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When Prime Minister Narendra Modi announced on November 8 2016 that Rs 500 and rs 1000 notes are no longer going to be legal tender, the whole country was sent in a state of shock and turmoil. In the days that followed, several arguments were held contemplating the pros and cons of this move. As time progressed, people standing in long ATM queues started expressing their disagreement with the move and people from all across the country started condemning the decision. And now, numbers have started coming for us to get a statistical view of the effect of demonetization, a word that has constantly been in the news for the past couple of months. According to an announcement by the Kerala government, the state lost around Rs 1000 crore in tourism since the demonetization drive was launched on November 8. ALSO SEE Kerala at eighth place on international list of top 12 Destinations to Watch in 2017 Also Read - TY vs CHT Dream11 Team Prediction Women's Super Basketball League 2020: Captain, And Fantasy Basketball Tips For Today's Taiyuan Textile vs ChungHwa Telecom Match at Banqiao Stadium, Taiwan 4.30 PM IST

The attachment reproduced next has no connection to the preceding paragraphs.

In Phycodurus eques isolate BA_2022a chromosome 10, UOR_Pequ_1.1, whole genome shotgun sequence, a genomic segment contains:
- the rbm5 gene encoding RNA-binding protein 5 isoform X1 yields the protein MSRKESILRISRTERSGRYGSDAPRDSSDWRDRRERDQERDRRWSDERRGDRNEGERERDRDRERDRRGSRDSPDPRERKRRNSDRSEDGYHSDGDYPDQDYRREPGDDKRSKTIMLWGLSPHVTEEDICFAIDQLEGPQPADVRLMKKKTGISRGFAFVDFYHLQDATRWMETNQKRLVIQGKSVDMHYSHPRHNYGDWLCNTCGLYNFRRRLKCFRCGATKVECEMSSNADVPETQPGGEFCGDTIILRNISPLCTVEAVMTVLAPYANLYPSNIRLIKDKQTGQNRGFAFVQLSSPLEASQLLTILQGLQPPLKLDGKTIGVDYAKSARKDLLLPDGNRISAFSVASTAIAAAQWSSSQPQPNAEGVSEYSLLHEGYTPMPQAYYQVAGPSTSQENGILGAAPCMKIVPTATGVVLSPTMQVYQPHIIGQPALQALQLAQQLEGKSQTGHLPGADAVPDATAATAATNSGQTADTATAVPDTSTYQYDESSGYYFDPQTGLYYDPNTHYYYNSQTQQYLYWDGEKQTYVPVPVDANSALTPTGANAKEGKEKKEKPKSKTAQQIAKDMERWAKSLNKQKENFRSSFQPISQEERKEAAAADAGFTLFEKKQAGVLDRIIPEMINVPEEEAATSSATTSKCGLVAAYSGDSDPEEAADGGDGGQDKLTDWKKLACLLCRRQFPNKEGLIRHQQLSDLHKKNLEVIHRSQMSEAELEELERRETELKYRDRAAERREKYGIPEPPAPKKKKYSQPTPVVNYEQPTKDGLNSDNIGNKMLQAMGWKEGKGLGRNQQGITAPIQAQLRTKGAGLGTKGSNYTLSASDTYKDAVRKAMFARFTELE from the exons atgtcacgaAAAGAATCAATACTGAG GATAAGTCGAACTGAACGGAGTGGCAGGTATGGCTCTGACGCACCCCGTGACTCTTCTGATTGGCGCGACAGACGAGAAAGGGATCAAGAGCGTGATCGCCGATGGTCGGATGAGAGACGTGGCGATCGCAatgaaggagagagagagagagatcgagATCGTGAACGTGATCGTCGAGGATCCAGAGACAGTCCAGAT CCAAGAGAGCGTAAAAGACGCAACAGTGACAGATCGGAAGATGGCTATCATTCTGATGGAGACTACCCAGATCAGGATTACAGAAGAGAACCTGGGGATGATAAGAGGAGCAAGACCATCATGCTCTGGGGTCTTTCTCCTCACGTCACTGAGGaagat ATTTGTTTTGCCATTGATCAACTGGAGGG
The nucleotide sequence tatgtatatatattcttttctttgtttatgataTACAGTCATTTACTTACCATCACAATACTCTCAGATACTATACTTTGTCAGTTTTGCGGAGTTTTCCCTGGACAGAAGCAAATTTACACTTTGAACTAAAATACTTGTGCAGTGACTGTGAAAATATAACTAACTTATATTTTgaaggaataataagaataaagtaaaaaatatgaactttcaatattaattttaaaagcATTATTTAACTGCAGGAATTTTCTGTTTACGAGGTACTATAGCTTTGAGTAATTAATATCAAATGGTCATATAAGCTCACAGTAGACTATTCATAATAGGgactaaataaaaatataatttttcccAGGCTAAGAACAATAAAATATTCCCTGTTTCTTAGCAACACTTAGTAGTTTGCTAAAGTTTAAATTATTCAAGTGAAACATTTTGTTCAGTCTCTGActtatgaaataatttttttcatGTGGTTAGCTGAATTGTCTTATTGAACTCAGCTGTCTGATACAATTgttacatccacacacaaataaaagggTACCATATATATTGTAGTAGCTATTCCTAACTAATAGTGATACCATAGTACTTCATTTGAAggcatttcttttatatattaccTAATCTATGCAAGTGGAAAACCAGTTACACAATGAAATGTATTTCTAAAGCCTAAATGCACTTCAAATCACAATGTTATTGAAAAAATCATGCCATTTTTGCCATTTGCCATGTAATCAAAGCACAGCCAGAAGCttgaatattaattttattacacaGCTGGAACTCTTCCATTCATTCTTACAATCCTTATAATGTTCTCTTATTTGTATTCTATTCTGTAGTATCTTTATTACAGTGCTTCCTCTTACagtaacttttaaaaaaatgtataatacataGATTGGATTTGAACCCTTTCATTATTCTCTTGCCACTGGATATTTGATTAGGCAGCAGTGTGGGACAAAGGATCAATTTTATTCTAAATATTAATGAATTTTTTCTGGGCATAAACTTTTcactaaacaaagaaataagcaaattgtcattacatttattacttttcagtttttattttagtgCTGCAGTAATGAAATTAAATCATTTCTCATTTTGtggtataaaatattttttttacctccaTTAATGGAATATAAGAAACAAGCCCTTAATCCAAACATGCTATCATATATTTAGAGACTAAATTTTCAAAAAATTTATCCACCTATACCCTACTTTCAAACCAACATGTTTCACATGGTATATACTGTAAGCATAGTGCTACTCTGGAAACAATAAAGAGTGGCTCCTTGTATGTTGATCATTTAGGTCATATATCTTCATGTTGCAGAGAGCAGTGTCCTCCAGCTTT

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This huge loss was suffered on account of the decline in domestic and foreign tourist arrivals. State Tourism Minister Kadakampally Surendran said that foreign tourist arrivals saw a drop of 10 -15 per cent while domestic tourists numbers fell down by 20-30 per cent since November 8. According to Surendran, the timing of the demonetization move coincided with the peak tourist season as a result of which, things went downwards. Kerala secures an annual revenue of Rs 25,000 crore from tourism but this year, it is not the case. The currency crunch has changed people’s spending habits resulting into heavy losses to the tourism industry. In Kerala, it is the houseboat business which has been affected the most. According to Surendran, Kerala’s houseboat business is on the verge of collapse due to demonetization. DO SEE 5 awesome beaches in Kerala that’ll make you want to ditch Goa!



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